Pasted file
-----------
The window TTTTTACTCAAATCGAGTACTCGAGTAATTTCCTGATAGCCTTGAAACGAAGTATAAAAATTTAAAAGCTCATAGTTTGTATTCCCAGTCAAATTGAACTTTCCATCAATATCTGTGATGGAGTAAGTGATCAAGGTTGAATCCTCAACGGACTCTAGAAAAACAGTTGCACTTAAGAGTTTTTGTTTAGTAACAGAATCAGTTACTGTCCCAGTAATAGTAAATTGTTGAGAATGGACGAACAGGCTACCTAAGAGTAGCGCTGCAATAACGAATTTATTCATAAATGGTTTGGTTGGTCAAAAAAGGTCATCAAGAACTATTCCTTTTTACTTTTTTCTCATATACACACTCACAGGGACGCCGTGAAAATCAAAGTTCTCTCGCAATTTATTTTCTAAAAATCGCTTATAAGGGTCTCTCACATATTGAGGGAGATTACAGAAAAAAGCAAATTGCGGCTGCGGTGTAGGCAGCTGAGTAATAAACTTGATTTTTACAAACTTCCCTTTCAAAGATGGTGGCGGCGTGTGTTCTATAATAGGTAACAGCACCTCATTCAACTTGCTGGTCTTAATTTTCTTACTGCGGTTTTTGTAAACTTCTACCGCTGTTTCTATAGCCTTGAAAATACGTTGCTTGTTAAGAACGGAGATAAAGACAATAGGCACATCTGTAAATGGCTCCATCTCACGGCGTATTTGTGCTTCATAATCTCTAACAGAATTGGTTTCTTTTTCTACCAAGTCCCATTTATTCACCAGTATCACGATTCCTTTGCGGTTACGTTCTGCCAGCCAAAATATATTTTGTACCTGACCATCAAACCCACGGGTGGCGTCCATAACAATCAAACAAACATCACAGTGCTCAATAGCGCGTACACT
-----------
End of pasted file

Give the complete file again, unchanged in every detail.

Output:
The window TTTTTACTCAAATCGAGTACTCGAGTAATTTCCTGATAGCCTTGAAACGAAGTATAAAAATTTAAAAGCTCATAGTTTGTATTCCCAGTCAAATTGAACTTTCCATCAATATCTGTGATGGAGTAAGTGATCAAGGTTGAATCCTCAACGGACTCTAGAAAAACAGTTGCACTTAAGAGTTTTTGTTTAGTAACAGAATCAGTTACTGTCCCAGTAATAGTAAATTGTTGAGAATGGACGAACAGGCTACCTAAGAGTAGCGCTGCAATAACGAATTTATTCATAAATGGTTTGGTTGGTCAAAAAAGGTCATCAAGAACTATTCCTTTTTACTTTTTTCTCATATACACACTCACAGGGACGCCGTGAAAATCAAAGTTCTCTCGCAATTTATTTTCTAAAAATCGCTTATAAGGGTCTCTCACATATTGAGGGAGATTACAGAAAAAAGCAAATTGCGGCTGCGGTGTAGGCAGCTGAGTAATAAACTTGATTTTTACAAACTTCCCTTTCAAAGATGGTGGCGGCGTGTGTTCTATAATAGGTAACAGCACCTCATTCAACTTGCTGGTCTTAATTTTCTTACTGCGGTTTTTGTAAACTTCTACCGCTGTTTCTATAGCCTTGAAAATACGTTGCTTGTTAAGAACGGAGATAAAGACAATAGGCACATCTGTAAATGGCTCCATCTCACGGCGTATTTGTGCTTCATAATCTCTAACAGAATTGGTTTCTTTTTCTACCAAGTCCCATTTATTCACCAGTATCACGATTCCTTTGCGGTTACGTTCTGCCAGCCAAAATATATTTTGTACCTGACCATCAAACCCACGGGTGGCGTCCATAACAATCAAACAAACATCACAGTGCTCAATAGCGCGTACACT